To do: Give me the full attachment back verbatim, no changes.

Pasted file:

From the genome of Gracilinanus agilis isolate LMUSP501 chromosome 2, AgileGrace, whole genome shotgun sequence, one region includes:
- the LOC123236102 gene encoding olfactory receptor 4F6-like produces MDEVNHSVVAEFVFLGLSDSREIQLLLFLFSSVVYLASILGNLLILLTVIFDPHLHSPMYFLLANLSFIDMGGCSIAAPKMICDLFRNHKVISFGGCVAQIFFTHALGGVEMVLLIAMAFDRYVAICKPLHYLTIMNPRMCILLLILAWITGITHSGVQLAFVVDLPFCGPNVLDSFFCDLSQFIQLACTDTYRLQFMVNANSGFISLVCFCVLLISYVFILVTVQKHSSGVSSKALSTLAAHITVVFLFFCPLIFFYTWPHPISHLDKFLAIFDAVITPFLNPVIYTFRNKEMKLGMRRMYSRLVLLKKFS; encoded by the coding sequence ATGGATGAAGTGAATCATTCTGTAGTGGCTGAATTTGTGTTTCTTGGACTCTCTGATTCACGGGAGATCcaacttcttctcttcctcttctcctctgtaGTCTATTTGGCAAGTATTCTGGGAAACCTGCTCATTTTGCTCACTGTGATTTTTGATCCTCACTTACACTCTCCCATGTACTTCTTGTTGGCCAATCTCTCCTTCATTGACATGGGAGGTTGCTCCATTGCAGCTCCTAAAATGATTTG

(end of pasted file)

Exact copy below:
From the genome of Gracilinanus agilis isolate LMUSP501 chromosome 2, AgileGrace, whole genome shotgun sequence, one region includes:
- the LOC123236102 gene encoding olfactory receptor 4F6-like produces MDEVNHSVVAEFVFLGLSDSREIQLLLFLFSSVVYLASILGNLLILLTVIFDPHLHSPMYFLLANLSFIDMGGCSIAAPKMICDLFRNHKVISFGGCVAQIFFTHALGGVEMVLLIAMAFDRYVAICKPLHYLTIMNPRMCILLLILAWITGITHSGVQLAFVVDLPFCGPNVLDSFFCDLSQFIQLACTDTYRLQFMVNANSGFISLVCFCVLLISYVFILVTVQKHSSGVSSKALSTLAAHITVVFLFFCPLIFFYTWPHPISHLDKFLAIFDAVITPFLNPVIYTFRNKEMKLGMRRMYSRLVLLKKFS; encoded by the coding sequence ATGGATGAAGTGAATCATTCTGTAGTGGCTGAATTTGTGTTTCTTGGACTCTCTGATTCACGGGAGATCcaacttcttctcttcctcttctcctctgtaGTCTATTTGGCAAGTATTCTGGGAAACCTGCTCATTTTGCTCACTGTGATTTTTGATCCTCACTTACACTCTCCCATGTACTTCTTGTTGGCCAATCTCTCCTTCATTGACATGGGAGGTTGCTCCATTGCAGCTCCTAAAATGATTTG